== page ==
Tuesday, August 30, 2016

Jim’s Team

Doctors don’t want to diagnose a forgetful forty-nine year old with early onset dementia. First, they look for tumors, vitamin deficiencies, stroke damage, or something as simple as prescription drug interactions.

After numerous tests eliminated other conditions, a doctor finally diagnosed Jim with dementia of the Alzheimer’s type. Jim was emphatic that he didn’t have “that.” The doctor that gave Jim the bad news was named Worth, and Jim immediately dubbed him “Dr. Worthless.” 

I wasn’t as sure as Jim was that the doctor was wrong. After I contacted the Alzheimer’s Association, I had attended a few support group sessions. When my contact at the Association told me about the Memory Walk, as it was called at that time, I signed up for it and raised $600.

I didn’t mention it to Jim since he was so adamant that all that was wrong with him was a stroke he had “five years ago.” As the years passed, it was always “five years ago.”

One day he was looking at the newspaper and saw an article about an upcoming Memory Walk in Sedalia. “I have trouble with my memory,” he said, “and I’d like to go to this walk.”

Well. The Big Bad Wolf wouldn’t have had to huff and puff very hard at all to knock me over.

We showed up at Liberty Park on a warm September day in 1998. We quickly discovered that we were the only two people from Sedalia. Still, we walked, and Jim’s Team has walked in every Sedalia Walk since that day.

With this year’s Sedalia Walk coming up in less than two weeks, my thoughts turned to our team name this morning. Jim’s Team—what a natural choice.

Jim’s Team turned out to be so much more than a Walk team. Jim’s Team was really all the people it took to help him, and me, through the dark days of dementia. Jim’s Team was made up of family, friends, co-workers, neighbors, and occasionally total strangers who stepped up to offer a helping hand when it was needed.

Included on Jim’s Team were physicians, nurses and nurses aids, housekeeping, social workers, and, eventually, hospice. Every step of the way, we needed the support and guidance provided by the Alzheimer’s Association.

We needed the prayer team who never forgot us, and the love team who never gave up on either of us. You can never underestimate the “doer” team, the ones that didn’t just offer, “if you need anything,” but instead came up with, “I’ll mow your grass,” or “here’s a cobbler I baked.” What would we ever have done without the companion team—“I’ll drive you to Kansas City for your doctor’s visit,” and “here, I’ll help you get Jim loaded into the car.”

Everyone that stood by us and helped us was a part of Jim’s Team. The core team was immediate family: Jim’s mom and my two sons. They were the ones that helped me make the tough decisions: making it through day-to-day, home care, the nursing home decision, and heartbreaking health care decisions. They had my back at all times.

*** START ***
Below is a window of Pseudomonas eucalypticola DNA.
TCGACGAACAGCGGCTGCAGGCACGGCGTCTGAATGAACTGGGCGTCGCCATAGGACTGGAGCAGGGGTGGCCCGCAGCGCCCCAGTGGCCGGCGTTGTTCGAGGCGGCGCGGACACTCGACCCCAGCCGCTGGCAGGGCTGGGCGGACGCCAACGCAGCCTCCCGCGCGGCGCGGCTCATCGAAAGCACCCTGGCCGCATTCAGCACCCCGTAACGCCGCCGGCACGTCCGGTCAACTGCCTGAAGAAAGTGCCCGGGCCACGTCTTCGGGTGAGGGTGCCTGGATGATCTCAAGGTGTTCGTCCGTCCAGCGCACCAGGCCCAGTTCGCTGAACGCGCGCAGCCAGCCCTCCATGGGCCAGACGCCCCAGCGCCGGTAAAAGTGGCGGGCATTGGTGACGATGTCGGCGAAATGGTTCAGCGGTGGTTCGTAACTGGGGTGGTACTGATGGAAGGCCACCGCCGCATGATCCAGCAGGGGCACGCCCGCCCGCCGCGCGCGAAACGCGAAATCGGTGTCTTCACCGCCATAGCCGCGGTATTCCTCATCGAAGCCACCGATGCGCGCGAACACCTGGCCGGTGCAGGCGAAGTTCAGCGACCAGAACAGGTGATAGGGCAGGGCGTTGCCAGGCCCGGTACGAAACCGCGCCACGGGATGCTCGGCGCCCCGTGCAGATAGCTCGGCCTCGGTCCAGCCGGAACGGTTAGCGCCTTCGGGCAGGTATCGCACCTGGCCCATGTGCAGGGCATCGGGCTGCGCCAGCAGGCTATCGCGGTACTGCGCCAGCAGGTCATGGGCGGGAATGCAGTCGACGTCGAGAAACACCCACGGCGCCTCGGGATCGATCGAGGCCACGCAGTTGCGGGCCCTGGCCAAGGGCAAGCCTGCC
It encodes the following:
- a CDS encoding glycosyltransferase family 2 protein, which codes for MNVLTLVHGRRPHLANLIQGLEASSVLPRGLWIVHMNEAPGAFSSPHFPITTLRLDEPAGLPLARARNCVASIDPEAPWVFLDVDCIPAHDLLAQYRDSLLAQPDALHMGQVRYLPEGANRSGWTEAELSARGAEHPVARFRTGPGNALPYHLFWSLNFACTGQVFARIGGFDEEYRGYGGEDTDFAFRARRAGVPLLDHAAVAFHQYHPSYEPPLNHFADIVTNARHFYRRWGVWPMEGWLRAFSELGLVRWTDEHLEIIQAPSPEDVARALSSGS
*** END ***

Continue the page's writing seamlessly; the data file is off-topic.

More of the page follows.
Jim’s Team held us in their embrace and listened to my rants, dried my tears, and made me laugh when I thought that was impossible. Jim’s Team made all the difference in his and my quality of life.

Jim passed away April 18, 2005, but Jim’s Team continues to walk in his honor and in honor of others lost to dementia. Over the years, Jim’s Team has raised around $50,000.

 Jim's TeamIn less than two weeks, we walk again. In my heart, I’ll remember Jim’s joy during that first Walk. I’ll think about the good times, bury the heartache, and hope that someday soon researchers will find a cure making Alzheimer’s a distant memory.

To join, or donate, to Jim’s Team, click here or on the Walk to End Alzheimer's logo.

Copyright © August 2016 by L.S. Fisher

Thursday, August 25, 2016

All Roads Lead to Home

When Jim returned from Vietnam, he was stationed at Fort Riley, and we spent about a year and a half living in Manhattan, Kansas. With barely enough money to get by, we often took drives in the country for entertainment. We explored the back roads, and often toured tiny towns that were barely blips on the maps. Not that it mattered to us, because we never used a map. 

Jim had a good sense of direction, and eventually, we’d wind up at the small apartment where we lived. He always said, “All roads lead to home.”

One summer day, we headed down this long, winding road through the middle of nowhere just to see what we could see. Our car didn’t have an air conditioner, so we drove with all four windows down and breezy hot air gave us the illusion of bearable heat.

After driving for about an hour, we rounded a corner to see a big sign that said, “Dead End.”

“Wouldn’t you think they would have put that sign several miles back?” I grumped. It didn’t help that I was pregnant and couldn’t seem to get comfortable. Jim, on the other hand, handled the situation by merely turning around and going back the same road.

Life’s bumpy road has significant, unexpected detours, and dead ends, that change the course of our lives. My life’s journey, of course, was forever altered when Jim developed dementia.

Sometimes, when life gets about as bad as it can possibly get, it takes a turn for the better. I had to remind myself of better days ahead last Saturday when I went to a memorial service for Linda Newkirk, a woman who became my mentor, champion, and my friend.